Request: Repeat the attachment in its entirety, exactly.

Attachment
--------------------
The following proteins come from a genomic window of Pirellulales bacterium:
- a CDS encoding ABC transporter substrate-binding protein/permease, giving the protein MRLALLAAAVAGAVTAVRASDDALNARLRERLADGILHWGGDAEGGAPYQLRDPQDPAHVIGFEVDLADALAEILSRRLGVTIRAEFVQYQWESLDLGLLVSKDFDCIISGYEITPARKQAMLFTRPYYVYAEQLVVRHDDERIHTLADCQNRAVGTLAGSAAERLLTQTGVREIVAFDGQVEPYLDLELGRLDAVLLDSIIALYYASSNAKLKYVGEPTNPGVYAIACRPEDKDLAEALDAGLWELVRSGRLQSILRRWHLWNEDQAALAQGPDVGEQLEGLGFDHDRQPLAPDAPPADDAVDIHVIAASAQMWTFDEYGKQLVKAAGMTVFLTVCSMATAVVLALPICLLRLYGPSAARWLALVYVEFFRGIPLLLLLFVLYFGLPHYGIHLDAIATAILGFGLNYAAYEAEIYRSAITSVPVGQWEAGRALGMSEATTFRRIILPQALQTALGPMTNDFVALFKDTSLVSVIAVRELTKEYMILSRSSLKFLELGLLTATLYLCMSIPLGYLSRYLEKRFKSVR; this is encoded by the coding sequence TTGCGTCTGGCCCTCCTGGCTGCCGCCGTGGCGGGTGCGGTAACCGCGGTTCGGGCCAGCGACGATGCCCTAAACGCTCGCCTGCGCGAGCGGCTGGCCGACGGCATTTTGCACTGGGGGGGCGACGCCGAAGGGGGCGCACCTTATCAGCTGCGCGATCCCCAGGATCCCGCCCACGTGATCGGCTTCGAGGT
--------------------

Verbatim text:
The following proteins come from a genomic window of Pirellulales bacterium:
- a CDS encoding ABC transporter substrate-binding protein/permease, giving the protein MRLALLAAAVAGAVTAVRASDDALNARLRERLADGILHWGGDAEGGAPYQLRDPQDPAHVIGFEVDLADALAEILSRRLGVTIRAEFVQYQWESLDLGLLVSKDFDCIISGYEITPARKQAMLFTRPYYVYAEQLVVRHDDERIHTLADCQNRAVGTLAGSAAERLLTQTGVREIVAFDGQVEPYLDLELGRLDAVLLDSIIALYYASSNAKLKYVGEPTNPGVYAIACRPEDKDLAEALDAGLWELVRSGRLQSILRRWHLWNEDQAALAQGPDVGEQLEGLGFDHDRQPLAPDAPPADDAVDIHVIAASAQMWTFDEYGKQLVKAAGMTVFLTVCSMATAVVLALPICLLRLYGPSAARWLALVYVEFFRGIPLLLLLFVLYFGLPHYGIHLDAIATAILGFGLNYAAYEAEIYRSAITSVPVGQWEAGRALGMSEATTFRRIILPQALQTALGPMTNDFVALFKDTSLVSVIAVRELTKEYMILSRSSLKFLELGLLTATLYLCMSIPLGYLSRYLEKRFKSVR; this is encoded by the coding sequence TTGCGTCTGGCCCTCCTGGCTGCCGCCGTGGCGGGTGCGGTAACCGCGGTTCGGGCCAGCGACGATGCCCTAAACGCTCGCCTGCGCGAGCGGCTGGCCGACGGCATTTTGCACTGGGGGGGCGACGCCGAAGGGGGCGCACCTTATCAGCTGCGCGATCCCCAGGATCCCGCCCACGTGATCGGCTTCGAGGT